So what if his Hall of Fame speech was rambling, who cares that he's still bitter and he still uses slights from 30 years ago to motivate him. So what? Whatever gets you through the day, and for MJ, that's what gets him through. And to me, it's kind of like everybody bashing Favre for coming back again. How many of us average guys who lead regular lives, and sure, maybe we've won something here or there, but most of us have never been professional athletes, and 99% of us have never lived nor had the experience of an MJ or Favre - giving up what you've done for so long and excelled at for so long, and then you have to give it up because your body can't keep it up - and you're only 40, that's got to be a hard pill to swallow, and nearly impossible for most to fathom. Is Michael a jerk? Probably. But he's still the greatest.

Joel Hood 10 years, 4 months ago

FreddyD, No disrespect, but Bill Russell, Jerry West, KC Jones, Billy Cunningham, Elgin Baylor, etc. all list Wilt as the greatest. Sorry, I think I'll have to go with their opinion over yours. BTW, Wilt had his best games against Russell - something Bill Russell has openly admitted.

http://www.youtube.com/watch?v=8dd89mkHoy4

This idea that Wilt only dominated because of the weaker talent is just silly. If Wilt was in his prime today, he would have access to all the advances modern players have. He would dominate.

By your avatar, I appreciate your loyalty to MJ. But MJ was a guard - so the comparison is apples and oranges. I'm sure MJ would whip Wilt in a free throw contest though.

Martin Rosenblum 10 years, 4 months ago

Putting this "best player ever" debate aside for a minute...

I jsut picked up a copy of the Athlon College Basketball Magazine that just came out. Preseason, we're ranked #1. And, they have a projected NCAA Tournament bracket with us winning the NC again against Michigan State.

Interesting article too about Cal. The article is titled "The Cult of Calipari". The most noteworthy quote from Cal is "...They looked into everything, and there are no allegations against me." Translation, I got away with another one!

Can't wait to see how many other publications give us our props too.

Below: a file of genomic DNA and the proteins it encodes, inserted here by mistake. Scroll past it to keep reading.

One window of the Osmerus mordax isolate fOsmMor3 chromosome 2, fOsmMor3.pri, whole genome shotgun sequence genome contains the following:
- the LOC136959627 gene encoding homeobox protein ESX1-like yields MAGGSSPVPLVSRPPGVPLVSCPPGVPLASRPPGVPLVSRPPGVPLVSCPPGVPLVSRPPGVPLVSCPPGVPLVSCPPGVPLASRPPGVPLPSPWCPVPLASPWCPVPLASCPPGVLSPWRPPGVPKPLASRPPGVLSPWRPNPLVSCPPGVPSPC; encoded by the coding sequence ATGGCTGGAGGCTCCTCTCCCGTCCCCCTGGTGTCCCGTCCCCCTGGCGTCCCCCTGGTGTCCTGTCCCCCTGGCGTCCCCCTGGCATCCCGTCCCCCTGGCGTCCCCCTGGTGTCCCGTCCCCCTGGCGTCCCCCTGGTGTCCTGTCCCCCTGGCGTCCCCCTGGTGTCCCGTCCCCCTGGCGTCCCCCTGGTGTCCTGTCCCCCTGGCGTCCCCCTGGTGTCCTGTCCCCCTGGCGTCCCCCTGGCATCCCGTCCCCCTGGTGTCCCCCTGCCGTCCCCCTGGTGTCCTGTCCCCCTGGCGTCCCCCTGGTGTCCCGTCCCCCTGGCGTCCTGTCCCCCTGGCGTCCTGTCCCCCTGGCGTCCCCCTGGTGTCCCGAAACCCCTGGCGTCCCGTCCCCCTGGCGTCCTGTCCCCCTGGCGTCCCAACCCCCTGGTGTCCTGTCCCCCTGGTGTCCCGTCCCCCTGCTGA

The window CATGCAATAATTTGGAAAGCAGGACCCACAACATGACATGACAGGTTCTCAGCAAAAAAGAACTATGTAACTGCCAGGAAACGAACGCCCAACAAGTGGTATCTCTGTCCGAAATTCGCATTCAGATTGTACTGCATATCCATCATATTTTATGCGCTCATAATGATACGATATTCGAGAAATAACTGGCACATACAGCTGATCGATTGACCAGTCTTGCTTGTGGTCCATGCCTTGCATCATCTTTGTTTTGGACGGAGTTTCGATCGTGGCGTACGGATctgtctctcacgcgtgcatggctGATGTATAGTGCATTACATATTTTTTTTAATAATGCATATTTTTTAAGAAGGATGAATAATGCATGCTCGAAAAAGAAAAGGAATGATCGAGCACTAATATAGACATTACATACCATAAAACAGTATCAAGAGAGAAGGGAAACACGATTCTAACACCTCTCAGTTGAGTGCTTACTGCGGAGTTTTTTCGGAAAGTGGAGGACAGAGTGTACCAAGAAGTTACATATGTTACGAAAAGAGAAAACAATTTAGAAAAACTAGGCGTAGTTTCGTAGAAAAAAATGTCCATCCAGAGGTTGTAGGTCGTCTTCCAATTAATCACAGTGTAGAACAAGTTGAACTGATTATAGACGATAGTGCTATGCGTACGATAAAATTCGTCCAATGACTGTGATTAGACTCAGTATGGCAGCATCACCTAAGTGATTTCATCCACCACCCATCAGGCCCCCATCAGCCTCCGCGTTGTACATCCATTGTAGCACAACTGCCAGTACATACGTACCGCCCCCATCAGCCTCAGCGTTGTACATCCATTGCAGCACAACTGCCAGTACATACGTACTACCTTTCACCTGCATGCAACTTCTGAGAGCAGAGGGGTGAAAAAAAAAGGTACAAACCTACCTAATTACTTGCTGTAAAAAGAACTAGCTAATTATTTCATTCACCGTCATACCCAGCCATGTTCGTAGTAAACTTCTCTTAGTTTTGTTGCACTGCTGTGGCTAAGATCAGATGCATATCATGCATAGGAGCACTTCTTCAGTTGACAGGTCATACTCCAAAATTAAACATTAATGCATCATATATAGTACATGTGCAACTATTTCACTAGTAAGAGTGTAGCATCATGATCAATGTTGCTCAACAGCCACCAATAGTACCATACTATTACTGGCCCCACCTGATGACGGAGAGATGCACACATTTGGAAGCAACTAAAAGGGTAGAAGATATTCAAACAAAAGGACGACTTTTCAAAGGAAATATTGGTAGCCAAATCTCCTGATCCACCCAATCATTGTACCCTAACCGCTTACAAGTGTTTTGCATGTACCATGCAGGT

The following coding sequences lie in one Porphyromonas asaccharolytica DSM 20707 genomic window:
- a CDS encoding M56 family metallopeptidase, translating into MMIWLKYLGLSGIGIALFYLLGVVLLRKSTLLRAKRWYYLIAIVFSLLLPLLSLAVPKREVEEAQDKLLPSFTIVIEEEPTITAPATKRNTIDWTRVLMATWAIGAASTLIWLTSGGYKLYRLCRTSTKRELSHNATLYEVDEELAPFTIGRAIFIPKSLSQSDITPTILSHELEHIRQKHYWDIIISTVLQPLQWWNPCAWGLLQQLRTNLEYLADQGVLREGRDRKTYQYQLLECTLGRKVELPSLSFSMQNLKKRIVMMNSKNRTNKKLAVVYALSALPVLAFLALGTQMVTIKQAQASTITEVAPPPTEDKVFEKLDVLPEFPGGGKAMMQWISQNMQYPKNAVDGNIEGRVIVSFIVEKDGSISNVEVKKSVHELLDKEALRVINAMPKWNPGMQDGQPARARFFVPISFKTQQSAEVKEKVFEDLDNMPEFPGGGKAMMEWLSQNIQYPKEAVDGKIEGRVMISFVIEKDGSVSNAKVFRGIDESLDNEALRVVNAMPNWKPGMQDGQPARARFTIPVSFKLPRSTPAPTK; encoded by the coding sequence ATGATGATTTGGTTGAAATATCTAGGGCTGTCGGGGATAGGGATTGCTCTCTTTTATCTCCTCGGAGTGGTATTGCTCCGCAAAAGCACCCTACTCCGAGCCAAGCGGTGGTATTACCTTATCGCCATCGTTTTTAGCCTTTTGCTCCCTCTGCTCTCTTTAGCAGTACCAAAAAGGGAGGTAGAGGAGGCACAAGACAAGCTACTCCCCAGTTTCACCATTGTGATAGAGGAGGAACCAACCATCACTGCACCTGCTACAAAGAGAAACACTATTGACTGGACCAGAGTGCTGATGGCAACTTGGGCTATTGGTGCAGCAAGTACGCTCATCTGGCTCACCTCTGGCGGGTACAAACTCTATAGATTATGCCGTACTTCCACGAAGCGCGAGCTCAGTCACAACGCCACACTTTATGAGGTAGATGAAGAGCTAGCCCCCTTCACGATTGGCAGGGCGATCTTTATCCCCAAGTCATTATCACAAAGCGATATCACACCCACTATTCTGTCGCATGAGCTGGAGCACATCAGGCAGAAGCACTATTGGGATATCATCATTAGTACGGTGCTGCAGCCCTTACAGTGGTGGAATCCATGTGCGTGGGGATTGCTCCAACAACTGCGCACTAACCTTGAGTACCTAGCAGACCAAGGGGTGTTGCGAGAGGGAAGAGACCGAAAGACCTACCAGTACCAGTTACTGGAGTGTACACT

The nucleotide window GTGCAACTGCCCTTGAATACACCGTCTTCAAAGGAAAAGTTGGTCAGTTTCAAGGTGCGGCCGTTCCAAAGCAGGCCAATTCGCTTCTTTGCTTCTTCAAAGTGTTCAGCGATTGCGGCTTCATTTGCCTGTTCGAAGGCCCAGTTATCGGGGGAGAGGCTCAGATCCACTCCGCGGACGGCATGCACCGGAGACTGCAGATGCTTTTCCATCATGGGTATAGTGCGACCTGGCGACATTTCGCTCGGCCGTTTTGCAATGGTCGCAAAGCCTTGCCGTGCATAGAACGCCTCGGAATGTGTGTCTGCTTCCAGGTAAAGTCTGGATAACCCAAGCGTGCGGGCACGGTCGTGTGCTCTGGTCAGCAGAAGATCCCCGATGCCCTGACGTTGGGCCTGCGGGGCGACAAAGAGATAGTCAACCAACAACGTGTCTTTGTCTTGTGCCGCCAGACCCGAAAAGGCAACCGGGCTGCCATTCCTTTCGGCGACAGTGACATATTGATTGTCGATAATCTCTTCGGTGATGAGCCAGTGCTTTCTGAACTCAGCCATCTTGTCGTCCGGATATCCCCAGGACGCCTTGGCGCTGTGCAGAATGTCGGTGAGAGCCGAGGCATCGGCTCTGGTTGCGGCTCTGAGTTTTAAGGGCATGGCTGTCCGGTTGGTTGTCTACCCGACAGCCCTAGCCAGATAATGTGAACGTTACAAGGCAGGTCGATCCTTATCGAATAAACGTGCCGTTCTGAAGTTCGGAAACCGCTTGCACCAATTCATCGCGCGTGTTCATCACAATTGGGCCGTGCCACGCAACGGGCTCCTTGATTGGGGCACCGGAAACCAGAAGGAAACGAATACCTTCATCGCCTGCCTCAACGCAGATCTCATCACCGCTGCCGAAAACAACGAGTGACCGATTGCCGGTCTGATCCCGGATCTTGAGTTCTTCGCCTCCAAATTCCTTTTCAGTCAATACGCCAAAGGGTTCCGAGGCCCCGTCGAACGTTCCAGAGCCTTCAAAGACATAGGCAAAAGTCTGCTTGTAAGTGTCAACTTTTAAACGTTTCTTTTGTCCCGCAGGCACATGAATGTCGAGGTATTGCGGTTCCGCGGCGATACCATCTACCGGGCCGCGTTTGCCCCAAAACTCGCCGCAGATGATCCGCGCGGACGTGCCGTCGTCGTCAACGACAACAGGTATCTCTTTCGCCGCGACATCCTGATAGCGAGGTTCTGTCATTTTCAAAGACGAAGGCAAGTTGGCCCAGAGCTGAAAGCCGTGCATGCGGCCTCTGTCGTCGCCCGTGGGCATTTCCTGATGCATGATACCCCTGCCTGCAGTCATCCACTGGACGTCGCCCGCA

jaybate 10 years, 4 months ago

jayhawkerjoel,

Dang fine pick-up team for maker takes, too. :-)

Wow, just looking at their names in print makes me get excited about the game. They were all sooooooooooooooo good!!!

Alec White 10 years, 4 months ago

Sorry guys, MJ was the best. Room for debate, but lets imagine this... Wilt was exceptionally talented and played at a level that hadn't been reached before. But he also played half his seasons against unathletic guys who were anywhere from 3-6 inches shorter than he was for over half his career. No one will ever match his 50pt-25rb average season that he had in the NBA, but I wonder what numbers he would put up if he was stuck in the NBA now against guys like Howard, Garnett, and Duncan? Just like someone mentioned, Wilt was right there with MJ in ppg for career, around 30.5 I believe. But once talent around the league started to level out, Wilt's numbers dropped from out-of-this world to outstanding. He is undoubtedly one of the top 5, if not top 3, but come on guys....its MJ!!!

MJ was the GOAT without any question. He played in the greatest era of basketball with the best all around talent and still outshone every other player by miles. Imagine if teams lined up some no-name 6'2" white guy (I'm thinking Steve Blake) against Jordan. He could've averaged 234,697,518 ppg (rough estimate). Wilt was the most dominate player of a weakened generation, than a great player in a good generation (Russell, Oscar, etc). MJ dominated at the same rate in the greatest era of basketball without remorse. Maybe this will help settle the debate- http://www.youtube.com/watch?v=9_hVJ9...

Aligned 10 years, 4 months ago

Uh huh. Thanks for clearing that up for us (insert big eye roll here).

Joel Hood 10 years, 4 months ago

Each new generation seems to believe that athletes of past generations were somehow inferior. After all, aren’t all records eventually broken? There is no way that Wilt could dominate against guys like Shaq, or Hakeem, or Duncan - right?

Imagine Dwight Howard, only 3 inches taller, stronger, more athletic, more versatile, more driven, and possessing a higher basketball IQ. Now, get that guy out of his Chuck Taylors and have him train in a 21st Century facility. Yeah, you’re right, a guy like that couldn’t possibly dominate the game today in a watered down league of prima donnas.